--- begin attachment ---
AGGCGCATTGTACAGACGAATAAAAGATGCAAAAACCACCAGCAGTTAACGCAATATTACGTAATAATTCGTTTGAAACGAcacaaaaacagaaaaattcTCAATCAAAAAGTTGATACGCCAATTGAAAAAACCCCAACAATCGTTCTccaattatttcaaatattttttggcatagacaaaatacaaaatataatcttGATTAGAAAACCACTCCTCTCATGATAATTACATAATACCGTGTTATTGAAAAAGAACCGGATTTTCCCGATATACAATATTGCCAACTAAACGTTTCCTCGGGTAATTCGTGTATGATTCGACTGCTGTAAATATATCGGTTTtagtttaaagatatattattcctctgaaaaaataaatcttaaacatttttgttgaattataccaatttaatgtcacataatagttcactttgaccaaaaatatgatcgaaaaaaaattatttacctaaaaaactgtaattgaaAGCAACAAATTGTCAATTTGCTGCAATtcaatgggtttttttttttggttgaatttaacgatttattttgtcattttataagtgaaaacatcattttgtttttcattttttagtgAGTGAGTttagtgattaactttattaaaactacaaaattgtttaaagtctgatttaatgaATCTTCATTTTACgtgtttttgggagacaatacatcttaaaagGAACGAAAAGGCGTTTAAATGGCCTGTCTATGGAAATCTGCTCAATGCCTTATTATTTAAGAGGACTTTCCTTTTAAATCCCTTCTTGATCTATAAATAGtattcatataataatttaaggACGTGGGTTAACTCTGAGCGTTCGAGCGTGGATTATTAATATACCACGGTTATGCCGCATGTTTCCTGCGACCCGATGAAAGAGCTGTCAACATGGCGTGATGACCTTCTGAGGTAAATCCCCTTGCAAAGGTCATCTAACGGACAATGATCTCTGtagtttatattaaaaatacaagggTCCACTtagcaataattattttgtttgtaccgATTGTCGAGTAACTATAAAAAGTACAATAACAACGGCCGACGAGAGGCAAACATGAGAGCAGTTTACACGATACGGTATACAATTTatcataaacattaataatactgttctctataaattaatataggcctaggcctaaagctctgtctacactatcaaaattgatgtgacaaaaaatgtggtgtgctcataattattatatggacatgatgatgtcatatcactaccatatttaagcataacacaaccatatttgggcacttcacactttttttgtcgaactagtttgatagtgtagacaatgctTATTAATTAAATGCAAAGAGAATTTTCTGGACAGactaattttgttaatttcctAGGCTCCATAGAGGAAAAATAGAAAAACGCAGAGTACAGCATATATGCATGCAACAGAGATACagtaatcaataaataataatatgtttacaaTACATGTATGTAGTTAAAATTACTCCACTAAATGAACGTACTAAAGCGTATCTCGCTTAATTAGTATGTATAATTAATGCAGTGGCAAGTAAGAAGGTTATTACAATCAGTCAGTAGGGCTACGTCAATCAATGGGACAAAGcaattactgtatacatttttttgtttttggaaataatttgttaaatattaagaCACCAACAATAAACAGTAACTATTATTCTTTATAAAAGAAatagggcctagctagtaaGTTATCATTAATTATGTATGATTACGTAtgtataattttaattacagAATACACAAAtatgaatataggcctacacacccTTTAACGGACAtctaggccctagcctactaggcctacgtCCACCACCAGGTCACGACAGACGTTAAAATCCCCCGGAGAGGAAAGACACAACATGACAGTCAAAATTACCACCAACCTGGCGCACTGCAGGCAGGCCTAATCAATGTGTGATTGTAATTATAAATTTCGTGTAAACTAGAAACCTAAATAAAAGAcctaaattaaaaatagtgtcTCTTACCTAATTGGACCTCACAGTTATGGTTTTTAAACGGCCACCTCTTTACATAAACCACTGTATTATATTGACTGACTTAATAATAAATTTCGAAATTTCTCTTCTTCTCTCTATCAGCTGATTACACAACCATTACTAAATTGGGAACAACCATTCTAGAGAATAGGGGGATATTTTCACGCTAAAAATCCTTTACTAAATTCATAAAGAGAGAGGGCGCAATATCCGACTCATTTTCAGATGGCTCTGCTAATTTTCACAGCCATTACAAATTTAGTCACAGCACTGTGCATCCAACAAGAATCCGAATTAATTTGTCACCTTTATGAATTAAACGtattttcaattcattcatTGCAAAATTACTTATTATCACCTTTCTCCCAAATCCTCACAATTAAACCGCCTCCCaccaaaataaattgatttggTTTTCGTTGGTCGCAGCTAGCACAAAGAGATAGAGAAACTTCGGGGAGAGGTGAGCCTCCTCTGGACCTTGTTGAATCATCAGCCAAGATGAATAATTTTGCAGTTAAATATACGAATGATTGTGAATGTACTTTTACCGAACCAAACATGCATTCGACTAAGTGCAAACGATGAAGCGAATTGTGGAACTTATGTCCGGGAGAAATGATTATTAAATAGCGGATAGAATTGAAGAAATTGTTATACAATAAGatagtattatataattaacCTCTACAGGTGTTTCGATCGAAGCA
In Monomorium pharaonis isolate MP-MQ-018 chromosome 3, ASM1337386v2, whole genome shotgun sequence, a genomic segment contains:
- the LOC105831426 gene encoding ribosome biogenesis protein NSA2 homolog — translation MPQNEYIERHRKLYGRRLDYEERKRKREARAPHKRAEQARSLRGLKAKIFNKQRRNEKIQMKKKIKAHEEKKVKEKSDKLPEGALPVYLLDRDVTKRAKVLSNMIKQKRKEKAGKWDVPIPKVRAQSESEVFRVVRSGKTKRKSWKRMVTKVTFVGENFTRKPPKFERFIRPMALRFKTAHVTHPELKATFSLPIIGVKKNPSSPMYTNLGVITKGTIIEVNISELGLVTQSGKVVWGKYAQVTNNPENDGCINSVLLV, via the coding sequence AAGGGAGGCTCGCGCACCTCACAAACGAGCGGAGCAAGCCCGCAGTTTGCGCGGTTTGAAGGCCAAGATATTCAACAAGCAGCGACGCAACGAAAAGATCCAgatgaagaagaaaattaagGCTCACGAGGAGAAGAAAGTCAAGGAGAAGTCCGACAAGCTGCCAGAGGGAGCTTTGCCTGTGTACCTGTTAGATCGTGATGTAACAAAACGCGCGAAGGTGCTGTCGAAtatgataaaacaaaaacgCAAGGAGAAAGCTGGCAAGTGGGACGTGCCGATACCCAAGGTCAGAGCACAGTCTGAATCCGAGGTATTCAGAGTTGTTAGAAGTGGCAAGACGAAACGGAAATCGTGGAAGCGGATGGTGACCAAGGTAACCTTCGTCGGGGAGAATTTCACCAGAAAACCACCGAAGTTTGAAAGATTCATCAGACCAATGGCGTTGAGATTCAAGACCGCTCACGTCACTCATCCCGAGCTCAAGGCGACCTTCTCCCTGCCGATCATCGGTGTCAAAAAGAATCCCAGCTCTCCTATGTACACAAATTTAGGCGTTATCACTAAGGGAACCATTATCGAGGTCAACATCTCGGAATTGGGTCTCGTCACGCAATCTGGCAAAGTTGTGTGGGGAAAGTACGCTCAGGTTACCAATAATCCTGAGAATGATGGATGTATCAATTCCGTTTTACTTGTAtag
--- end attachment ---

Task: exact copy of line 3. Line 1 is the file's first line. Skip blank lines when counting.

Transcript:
- the LOC105831426 gene encoding ribosome biogenesis protein NSA2 homolog — translation MPQNEYIERHRKLYGRRLDYEERKRKREARAPHKRAEQARSLRGLKAKIFNKQRRNEKIQMKKKIKAHEEKKVKEKSDKLPEGALPVYLLDRDVTKRAKVLSNMIKQKRKEKAGKWDVPIPKVRAQSESEVFRVVRSGKTKRKSWKRMVTKVTFVGENFTRKPPKFERFIRPMALRFKTAHVTHPELKATFSLPIIGVKKNPSSPMYTNLGVITKGTIIEVNISELGLVTQSGKVVWGKYAQVTNNPENDGCINSVLLV, via the coding sequence AAGGGAGGCTCGCGCACCTCACAAACGAGCGGAGCAAGCCCGCAGTTTGCGCGGTTTGAAGGCCAAGATATTCAACAAGCAGCGACGCAACGAAAAGATCCAgatgaagaagaaaattaagGCTCACGAGGAGAAGAAAGTCAAGGAGAAGTCCGACAAGCTGCCAGAGGGAGCTTTGCCTGTGTACCTGTTAGATCGTGATGTAACAAAACGCGCGAAGGTGCTGTCGAAtatgataaaacaaaaacgCAAGGAGAAAGCTGGCAAGTGGGACGTGCCGATACCCAAGGTCAGAGCACAGTCTGAATCCGAGGTATTCAGAGTTGTTAGAAGTGGCAAGACGAAACGGAAATCGTGGAAGCGGATGGTGACCAAGGTAACCTTCGTCGGGGAGAATTTCACCAGAAAACCACCGAAGTTTGAAAGATTCATCAGACCAATGGCGTTGAGATTCAAGACCGCTCACGTCACTCATCCCGAGCTCAAGGCGACCTTCTCCCTGCCGATCATCGGTGTCAAAAAGAATCCCAGCTCTCCTATGTACACAAATTTAGGCGTTATCACTAAGGGAACCATTATCGAGGTCAACATCTCGGAATTGGGTCTCGTCACGCAATCTGGCAAAGTTGTGTGGGGAAAGTACGCTCAGGTTACCAATAATCCTGAGAATGATGGATGTATCAATTCCGTTTTACTTGTAtag